Writer Donny Cates apparently decided to tie a lot of his Marvel work together. He gave the symbiotes a god, worked the death of Thanos into the relaunch of the Guardians of the Galaxy, and a host of other things.
So, why not a Silver Surfer mini-series that spun off that aforementioned Guardians of the Galaxy relaunch? That’s the basic premise here for this mini-series, titled Silver Surfer: Black.
That aforementioned Guardians of the Galaxy series opened with all the cosmic heroes meeting to discuss Thanos’s last will and testament, but an attack opened up some sort of black hole of some kind that sucked most of the heroes inside, including the Surfer. The Surfer did manage to rescue all the others, but he found himself trapped in the thing. He eventually got out, but in the far distant past. That puts him on a direct course to a force that seems to be destroying stars and planets in the distance.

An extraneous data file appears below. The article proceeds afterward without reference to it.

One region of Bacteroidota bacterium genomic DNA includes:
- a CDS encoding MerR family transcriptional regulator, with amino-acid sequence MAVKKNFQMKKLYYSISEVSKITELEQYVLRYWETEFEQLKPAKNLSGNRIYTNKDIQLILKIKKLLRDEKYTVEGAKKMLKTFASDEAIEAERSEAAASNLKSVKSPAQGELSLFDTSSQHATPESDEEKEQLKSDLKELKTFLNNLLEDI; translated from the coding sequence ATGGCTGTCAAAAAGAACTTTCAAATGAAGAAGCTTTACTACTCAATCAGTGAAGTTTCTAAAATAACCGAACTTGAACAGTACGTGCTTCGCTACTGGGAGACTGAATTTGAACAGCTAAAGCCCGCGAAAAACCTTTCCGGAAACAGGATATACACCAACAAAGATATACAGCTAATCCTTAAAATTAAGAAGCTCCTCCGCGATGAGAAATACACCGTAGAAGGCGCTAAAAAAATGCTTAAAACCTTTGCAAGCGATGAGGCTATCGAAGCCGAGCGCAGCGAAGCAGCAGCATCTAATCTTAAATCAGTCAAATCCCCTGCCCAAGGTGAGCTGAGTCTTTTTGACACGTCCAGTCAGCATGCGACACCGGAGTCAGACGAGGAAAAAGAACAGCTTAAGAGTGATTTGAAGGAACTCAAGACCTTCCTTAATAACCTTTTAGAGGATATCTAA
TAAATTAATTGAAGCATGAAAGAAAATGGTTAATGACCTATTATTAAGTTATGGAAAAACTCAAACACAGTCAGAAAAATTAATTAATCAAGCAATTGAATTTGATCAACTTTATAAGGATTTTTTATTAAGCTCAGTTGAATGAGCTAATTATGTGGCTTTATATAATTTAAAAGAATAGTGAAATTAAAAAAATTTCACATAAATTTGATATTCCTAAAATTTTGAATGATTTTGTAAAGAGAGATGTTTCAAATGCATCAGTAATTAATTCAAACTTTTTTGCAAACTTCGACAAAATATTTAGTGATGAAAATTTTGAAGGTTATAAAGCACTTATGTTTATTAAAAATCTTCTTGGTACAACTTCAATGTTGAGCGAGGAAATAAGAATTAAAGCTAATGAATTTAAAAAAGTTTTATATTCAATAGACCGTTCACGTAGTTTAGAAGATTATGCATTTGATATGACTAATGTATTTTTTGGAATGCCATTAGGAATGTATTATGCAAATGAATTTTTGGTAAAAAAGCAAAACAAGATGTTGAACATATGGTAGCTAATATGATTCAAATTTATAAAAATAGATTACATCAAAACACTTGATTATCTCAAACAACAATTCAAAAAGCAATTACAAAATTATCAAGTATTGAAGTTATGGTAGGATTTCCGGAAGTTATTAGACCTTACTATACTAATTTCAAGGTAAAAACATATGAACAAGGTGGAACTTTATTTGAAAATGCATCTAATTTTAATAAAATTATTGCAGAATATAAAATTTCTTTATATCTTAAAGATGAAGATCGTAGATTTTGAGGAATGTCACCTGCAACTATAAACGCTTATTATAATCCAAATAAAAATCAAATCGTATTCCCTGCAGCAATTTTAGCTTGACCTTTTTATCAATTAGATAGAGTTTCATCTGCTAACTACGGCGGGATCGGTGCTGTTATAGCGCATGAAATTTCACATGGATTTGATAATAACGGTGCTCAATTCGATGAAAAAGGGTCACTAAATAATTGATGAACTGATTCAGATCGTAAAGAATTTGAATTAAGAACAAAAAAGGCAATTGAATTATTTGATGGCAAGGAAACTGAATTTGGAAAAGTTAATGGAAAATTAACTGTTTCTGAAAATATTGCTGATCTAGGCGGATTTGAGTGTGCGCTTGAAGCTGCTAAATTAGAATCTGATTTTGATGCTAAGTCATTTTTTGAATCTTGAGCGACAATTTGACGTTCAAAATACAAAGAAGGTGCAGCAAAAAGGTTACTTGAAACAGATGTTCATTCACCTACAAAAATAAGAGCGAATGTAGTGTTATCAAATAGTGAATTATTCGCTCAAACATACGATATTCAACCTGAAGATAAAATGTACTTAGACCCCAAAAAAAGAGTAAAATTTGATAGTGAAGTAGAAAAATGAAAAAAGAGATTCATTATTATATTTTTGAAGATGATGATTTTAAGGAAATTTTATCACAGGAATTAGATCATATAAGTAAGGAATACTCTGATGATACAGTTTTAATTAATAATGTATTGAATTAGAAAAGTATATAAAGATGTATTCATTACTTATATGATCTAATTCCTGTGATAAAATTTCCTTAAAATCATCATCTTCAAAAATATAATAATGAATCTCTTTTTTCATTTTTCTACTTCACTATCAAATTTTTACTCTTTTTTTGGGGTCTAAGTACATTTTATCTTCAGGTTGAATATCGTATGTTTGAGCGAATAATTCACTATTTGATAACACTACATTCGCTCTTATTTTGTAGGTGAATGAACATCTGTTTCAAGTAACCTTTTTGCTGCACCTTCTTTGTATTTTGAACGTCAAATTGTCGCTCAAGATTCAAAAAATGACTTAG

That would be Knull, the aforementioned god of symbiotes. The Surfer knows he somehow had a confrontation with Knull in the past, but at this point, Knull is too powerful. Evil incarnate as Knull may be, the Surfer can’t defeat him in his current state. Especially since, for some reason, his silver skin is slowly turning a corrupt black color.
In many ways, this was a fun story. Yes, the Surfer has always been a more philosophical hero than anything else, someone who feels great guilt for his past with Galactus and is still capable of great nobility for defending those weaker than he is. That is on full display here. As the Surfer regains his strength throughout the story, he has a few interesting encounters with beings he will know much better later: a young Ego the Living Planet, a Watcher who already knows his future, and a newly reborn Galactus. These encounters help the Surfer see the path he has to take, and he certainly wasn’t planning it out that way.
Of course, I generally expect fun stuff from Cates, and the handful of times he hasn’t delivered, he generally has a little further down the road. This one goes a bit deep at times, but what really makes it isn’t so much Cates’s words as artist Tradd Moore’s work. His Surfer looks truly alien, like one of those “greys” that appear in a lot of pop culture. Combine that with a lot of bright colors and psychedelic imagery, and this mini-series has a truly unique look to it. It may not be the best Silver Surfer story ever told, but it certainly is one of the most unique-looking ones.
8.5 out of 10 planets of the dogs.